Citations from the C text of Piers Plowman are drawn from Piers Plowman: The C Version, ed. George Russell and George Kane (London: The Athlone Press, 1997).Google Scholar
  8. 15.
    For manuscript variations on line 44, see Russell and Kane, Piers Plowman, p. 289. For commentary from Skeat and Pearsall, see Walter Skeat, ed., The Vision of Piers the Plowman in Three Parallel Texts (London: Oxford University Press, 1924), vol. 2, p. 62 and Derek Pearsall, ed., Piers Plowman by William Langland, an edition of the C text (Berkeley: University of California Press, 1978), p. 99.Google Scholar
  9. 16.
    For a detailed treatment of this manuscript, see Merja Black, “A Scribal Translation of Piers PlowmanMedium Aevum 67 (1998): 257–90.Google Scholar
  10. 19.
    Cited from Charles Blyth, ed., Thomas Hoccleve: The Regiment of Princes (Kalamazoo, MI: Medieval Institute Publication, 1999). The physicality of labor in this scene is also discussed by Nicholas Perkins in Hoccleve’s Regiment of Princes: Counsel and Constraint (Cambridge: D.S. Brewer, 2001), pp. 147–150. Particularly interesting is his connection between the body damaged by writing and the Roman veteran displaying his wounds before Caesar.Google Scholar
  11. 21.
    Beverly Boyd, “Hoccleve’s Miracle of the Virgin,” Texas Studies in English 35 (1956): 116–22; Beverly Boyd, The Middle English Miracles of the Virgin (San Marino: The Huntington Library, 1964), pp. 50–55 and 119–22. For the spurious Ploughman’s Tale, see John Bowers, ed., The Canterbury Tales: Fifteenth-Century Continuations and Additions (Kalamazoo, MI: Medieval Institute Publications, 1992), pp. 23–32.Google Scholar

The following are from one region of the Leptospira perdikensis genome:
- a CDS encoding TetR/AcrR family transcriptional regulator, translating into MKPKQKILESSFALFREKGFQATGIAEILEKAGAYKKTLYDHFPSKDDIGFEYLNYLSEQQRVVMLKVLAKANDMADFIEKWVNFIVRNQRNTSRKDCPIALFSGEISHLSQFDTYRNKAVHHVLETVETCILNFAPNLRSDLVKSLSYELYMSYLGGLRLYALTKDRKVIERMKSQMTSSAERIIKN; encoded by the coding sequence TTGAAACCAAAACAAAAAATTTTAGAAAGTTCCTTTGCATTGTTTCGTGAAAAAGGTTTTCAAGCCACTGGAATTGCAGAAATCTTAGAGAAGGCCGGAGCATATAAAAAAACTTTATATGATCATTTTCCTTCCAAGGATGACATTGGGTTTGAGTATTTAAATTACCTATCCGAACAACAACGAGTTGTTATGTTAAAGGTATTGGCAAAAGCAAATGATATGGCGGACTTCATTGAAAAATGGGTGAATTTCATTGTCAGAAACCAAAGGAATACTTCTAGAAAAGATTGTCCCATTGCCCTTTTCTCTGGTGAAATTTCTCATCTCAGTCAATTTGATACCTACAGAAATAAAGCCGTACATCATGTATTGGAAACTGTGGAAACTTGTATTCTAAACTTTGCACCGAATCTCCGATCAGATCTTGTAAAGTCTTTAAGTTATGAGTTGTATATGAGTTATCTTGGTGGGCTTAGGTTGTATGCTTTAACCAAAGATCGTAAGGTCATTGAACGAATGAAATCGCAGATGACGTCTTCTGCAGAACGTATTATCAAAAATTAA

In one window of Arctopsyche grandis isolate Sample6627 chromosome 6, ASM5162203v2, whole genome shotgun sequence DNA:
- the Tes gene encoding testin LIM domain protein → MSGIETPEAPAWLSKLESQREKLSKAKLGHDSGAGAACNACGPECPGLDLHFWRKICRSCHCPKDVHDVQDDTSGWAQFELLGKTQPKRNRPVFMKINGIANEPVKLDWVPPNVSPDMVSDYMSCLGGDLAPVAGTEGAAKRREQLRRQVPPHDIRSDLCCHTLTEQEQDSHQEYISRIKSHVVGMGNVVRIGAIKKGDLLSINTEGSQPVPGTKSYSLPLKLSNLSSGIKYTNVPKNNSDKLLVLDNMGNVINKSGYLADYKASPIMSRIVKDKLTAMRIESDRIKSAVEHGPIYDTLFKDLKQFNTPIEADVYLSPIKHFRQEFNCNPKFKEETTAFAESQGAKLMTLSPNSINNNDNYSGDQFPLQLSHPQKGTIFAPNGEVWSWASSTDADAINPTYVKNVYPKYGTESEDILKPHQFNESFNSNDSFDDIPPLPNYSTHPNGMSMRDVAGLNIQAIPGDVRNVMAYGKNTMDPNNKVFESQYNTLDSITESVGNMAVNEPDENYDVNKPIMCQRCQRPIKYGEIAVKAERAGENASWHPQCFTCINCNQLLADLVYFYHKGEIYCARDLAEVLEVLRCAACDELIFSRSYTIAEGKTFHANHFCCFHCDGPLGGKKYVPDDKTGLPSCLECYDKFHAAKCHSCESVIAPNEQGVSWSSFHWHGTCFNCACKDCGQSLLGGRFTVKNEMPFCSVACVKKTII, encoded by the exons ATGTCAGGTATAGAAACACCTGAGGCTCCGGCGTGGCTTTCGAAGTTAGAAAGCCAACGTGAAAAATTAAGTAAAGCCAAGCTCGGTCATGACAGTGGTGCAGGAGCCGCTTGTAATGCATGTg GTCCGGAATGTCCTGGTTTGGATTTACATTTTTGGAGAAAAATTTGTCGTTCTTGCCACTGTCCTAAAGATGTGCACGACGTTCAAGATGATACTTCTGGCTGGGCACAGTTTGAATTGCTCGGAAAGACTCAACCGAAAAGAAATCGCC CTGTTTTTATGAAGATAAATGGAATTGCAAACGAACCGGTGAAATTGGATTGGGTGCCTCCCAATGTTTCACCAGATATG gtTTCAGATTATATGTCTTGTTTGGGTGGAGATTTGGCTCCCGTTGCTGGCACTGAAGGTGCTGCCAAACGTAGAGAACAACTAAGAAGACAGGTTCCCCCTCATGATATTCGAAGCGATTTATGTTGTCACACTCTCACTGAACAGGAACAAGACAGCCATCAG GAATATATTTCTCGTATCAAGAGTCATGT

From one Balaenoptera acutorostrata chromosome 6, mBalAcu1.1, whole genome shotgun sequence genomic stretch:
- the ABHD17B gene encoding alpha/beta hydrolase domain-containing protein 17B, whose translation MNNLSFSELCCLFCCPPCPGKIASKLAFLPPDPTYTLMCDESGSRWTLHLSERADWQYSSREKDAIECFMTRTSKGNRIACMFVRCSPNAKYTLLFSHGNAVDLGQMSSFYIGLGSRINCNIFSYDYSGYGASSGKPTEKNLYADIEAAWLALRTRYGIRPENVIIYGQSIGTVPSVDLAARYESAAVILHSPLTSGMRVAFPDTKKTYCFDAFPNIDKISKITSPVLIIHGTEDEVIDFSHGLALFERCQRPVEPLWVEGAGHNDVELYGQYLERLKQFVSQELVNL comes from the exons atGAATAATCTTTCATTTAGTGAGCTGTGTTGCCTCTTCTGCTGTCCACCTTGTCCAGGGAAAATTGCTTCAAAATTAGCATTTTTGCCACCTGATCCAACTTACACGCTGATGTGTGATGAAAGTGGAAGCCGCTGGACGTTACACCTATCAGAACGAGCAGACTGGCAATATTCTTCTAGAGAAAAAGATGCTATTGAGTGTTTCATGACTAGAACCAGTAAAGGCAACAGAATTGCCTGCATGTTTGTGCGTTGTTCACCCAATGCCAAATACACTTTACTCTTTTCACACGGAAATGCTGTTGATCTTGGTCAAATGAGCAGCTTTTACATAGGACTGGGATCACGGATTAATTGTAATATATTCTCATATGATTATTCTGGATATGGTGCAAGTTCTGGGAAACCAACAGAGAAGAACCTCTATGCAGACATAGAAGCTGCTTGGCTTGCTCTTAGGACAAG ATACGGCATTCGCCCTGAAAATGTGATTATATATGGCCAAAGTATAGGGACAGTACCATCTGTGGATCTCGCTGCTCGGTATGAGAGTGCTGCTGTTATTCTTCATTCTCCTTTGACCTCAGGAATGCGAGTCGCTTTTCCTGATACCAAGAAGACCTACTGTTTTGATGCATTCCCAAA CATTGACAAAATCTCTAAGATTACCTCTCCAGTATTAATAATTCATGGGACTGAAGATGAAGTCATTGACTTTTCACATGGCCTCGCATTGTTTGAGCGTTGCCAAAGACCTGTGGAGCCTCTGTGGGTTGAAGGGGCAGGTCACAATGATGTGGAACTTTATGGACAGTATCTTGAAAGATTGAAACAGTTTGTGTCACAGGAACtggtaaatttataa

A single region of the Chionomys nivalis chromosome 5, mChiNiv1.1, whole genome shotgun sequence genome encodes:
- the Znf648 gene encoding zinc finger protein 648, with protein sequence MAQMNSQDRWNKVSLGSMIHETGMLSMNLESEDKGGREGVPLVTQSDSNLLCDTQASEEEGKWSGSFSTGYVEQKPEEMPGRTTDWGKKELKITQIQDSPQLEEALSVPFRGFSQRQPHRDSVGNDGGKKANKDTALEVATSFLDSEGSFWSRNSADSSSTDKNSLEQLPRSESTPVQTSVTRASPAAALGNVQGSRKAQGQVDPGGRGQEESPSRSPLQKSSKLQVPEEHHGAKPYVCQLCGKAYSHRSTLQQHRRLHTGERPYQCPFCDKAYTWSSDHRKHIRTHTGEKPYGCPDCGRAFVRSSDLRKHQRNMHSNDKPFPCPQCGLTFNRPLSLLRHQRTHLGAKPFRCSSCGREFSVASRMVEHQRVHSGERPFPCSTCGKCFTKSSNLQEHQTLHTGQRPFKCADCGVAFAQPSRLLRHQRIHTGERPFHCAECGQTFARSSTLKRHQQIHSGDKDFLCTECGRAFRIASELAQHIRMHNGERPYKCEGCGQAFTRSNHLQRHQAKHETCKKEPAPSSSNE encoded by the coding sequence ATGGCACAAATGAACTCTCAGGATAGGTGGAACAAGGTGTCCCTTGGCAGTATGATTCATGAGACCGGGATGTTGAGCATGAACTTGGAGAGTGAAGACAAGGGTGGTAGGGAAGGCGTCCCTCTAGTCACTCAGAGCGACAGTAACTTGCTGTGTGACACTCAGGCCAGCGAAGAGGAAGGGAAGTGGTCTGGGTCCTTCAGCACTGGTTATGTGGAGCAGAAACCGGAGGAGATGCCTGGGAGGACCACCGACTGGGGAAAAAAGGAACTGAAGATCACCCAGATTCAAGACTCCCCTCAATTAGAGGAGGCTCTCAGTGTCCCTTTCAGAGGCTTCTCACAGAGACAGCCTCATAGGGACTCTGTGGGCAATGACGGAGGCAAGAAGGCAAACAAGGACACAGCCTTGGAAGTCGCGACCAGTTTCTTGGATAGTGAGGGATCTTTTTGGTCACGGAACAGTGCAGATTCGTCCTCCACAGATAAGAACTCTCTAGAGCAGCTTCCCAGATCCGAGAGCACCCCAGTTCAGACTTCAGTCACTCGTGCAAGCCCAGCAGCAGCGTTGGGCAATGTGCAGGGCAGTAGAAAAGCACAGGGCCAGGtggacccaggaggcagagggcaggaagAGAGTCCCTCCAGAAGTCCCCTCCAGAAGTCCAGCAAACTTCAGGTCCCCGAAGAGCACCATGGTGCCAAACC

12. 23.
    Selections from this text will be drawn from Thomas Hoccleve, ‘My Compleinte’ and Other Poems, ed. Roger Ellis (Exeter: University of Exeter Press, 2001).Google Scholar
  13. 26.
    J.A. Burrow and A.I. Doyle, eds., Thomas Hoccleve: A Facsimile of the Autograph Verse Manuscripts, EETS s.s. 19 (Oxford: Oxford University Press, 2002).Google Scholar
  14. 27.
    On Marleburgh, see John Burrow, Thomas Hoccleve (Aldershot: Variorum, 1994), p. 25; C. Paul Christianson, “A Community of Book Artisans in Chaucer’s London,” Viator 20 (1989): 218; C. Paul Christianson, A Directory of London Stationers and Book Artisans 1300–1500 (New York: Bibliographical Society of America, 1990), pp. 131–32; John J. Thompson, “Thomas Hoccleve and Manuscript Culture,” in Nation, Court and Culture: New Essays on Fifteenth-Century English Poetry, ed. Helen Cooney (Dublin: Four Courts Press, 2001), p. 89; and John J. Thompson, “After Chaucer,” in Derek Pearsall, ed., New Directions in Later Medieval Manuscript Studies: Essays from the 1998 Harvard Conference (Woodbridge: Boydell and Brewer, 2000) p. 191 n. 3.Google Scholar
  15. 28.
    John J. Thompson, “A Poet’s Contact with the Great and the Good: Further Consideration of Thomas Hoccleve’s Texts and Manuscripts,” in Felicity Faddy, ed., Prestige, Authority and Power in Late Medieval Manuscripts and Texts (Woodbridge: Boydell and Brewer, 2000), pp. 94–95.Google Scholar
  16. 29.
    Anne Hudson, The Premature Reformation: Wycliffite Texts and Lollard History (Oxford: Oxford University Press, 1988), pp. 310–13. John Bowers, Fifteenth-Century Continuations, p. 24, also points out this anti-Lollard polemic in relation to the spurious Ploughman’s Tale.Google Scholar

Copyright information

© Kellie Robertson and Michael Uebel 2004

Authors and Affiliations

  • Ethan Knapp

There are no affiliations available